Two have offered evidence, possibly in return for a lighter sentence, reports the Guardian.

None of the men have defence lawyers, after members of the bar association in the South Delhi district refused them representation.

While the men will be assigned lawyers by the court before the trial begins, experts say their lack of legal advice so far could give them grounds for appeal later should they be found guilty. A teenager who is also accused will likely be tried in a juvenile court.

“The accused has a right to a lawyer from point of arrest – the investigations are going on, statements being taken, it is totally illegal,” said Colin Gonsalves, a senior supreme court advocate and director of Delhi’s Human Rights Law Network.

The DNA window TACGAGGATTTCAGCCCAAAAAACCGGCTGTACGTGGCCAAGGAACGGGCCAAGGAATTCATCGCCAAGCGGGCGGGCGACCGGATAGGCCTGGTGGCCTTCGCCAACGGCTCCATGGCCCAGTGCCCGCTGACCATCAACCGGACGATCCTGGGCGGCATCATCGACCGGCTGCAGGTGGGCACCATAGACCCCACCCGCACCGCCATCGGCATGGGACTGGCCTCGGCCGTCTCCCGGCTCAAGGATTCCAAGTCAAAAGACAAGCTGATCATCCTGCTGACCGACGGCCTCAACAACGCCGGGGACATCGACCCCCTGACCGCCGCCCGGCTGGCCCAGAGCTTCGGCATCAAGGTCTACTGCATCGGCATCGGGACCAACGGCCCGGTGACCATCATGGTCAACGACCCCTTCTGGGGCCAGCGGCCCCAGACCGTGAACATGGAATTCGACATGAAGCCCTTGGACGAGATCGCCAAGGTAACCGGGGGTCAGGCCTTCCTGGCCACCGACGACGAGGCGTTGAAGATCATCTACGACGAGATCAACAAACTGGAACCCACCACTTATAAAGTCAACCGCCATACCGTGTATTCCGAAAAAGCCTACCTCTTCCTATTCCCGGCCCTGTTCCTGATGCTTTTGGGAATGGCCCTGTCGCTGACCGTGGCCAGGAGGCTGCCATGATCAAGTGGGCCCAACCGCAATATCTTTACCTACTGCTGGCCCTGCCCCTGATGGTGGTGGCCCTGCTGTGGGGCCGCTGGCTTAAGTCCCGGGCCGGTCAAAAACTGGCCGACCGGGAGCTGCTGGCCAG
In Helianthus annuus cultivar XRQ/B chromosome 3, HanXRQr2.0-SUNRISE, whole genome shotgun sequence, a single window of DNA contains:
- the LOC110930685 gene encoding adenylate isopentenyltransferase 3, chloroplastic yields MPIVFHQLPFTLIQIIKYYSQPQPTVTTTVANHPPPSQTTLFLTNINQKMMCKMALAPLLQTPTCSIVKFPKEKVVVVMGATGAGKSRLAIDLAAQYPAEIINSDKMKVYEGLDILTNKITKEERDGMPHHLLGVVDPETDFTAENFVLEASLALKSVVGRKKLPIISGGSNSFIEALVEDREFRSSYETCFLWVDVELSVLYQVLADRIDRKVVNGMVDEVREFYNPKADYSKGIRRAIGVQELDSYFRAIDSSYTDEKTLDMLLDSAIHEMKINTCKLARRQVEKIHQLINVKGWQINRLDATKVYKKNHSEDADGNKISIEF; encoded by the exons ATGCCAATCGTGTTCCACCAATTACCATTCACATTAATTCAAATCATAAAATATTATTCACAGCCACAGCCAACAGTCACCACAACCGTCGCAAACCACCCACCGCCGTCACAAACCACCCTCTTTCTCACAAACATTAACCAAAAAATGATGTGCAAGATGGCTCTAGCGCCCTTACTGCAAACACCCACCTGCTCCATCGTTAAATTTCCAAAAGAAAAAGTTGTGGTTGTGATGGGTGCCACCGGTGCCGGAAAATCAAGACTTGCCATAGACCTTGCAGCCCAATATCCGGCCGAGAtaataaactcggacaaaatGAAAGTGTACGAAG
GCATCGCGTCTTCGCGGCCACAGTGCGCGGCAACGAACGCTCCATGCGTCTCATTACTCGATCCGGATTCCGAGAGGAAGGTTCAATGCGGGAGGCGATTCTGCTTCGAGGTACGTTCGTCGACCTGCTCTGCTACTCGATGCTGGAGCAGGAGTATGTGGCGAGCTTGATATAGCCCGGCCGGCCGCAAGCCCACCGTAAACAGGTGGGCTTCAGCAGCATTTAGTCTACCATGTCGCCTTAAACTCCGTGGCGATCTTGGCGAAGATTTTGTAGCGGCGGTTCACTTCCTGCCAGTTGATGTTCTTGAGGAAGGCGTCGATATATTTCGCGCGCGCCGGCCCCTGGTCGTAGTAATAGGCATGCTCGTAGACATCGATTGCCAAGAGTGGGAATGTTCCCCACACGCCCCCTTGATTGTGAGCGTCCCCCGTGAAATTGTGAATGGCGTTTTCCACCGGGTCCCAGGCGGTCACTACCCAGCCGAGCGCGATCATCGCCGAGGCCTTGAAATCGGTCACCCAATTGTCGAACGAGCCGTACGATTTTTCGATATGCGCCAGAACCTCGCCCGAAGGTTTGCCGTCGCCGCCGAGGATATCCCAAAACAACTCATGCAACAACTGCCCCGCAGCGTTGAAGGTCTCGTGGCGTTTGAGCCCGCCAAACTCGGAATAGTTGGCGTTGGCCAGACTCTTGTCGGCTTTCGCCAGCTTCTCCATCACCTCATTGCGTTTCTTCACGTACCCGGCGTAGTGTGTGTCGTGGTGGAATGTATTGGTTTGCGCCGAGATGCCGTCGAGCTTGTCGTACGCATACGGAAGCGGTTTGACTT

The five men, along with a teenager, are accused of raping the 23-year-old physiotherapy student on a bus in New Delhi. She died two weeks later.

Her case sparked outcry across India, which has prompted the government to bring in tougher punishments for offenders. Official data shows one rape is reported on average every 20 minutes in India.

A panel is considering suggestions to make the death penalty mandatory for rape and introducing forms of chemical castration for the guilty.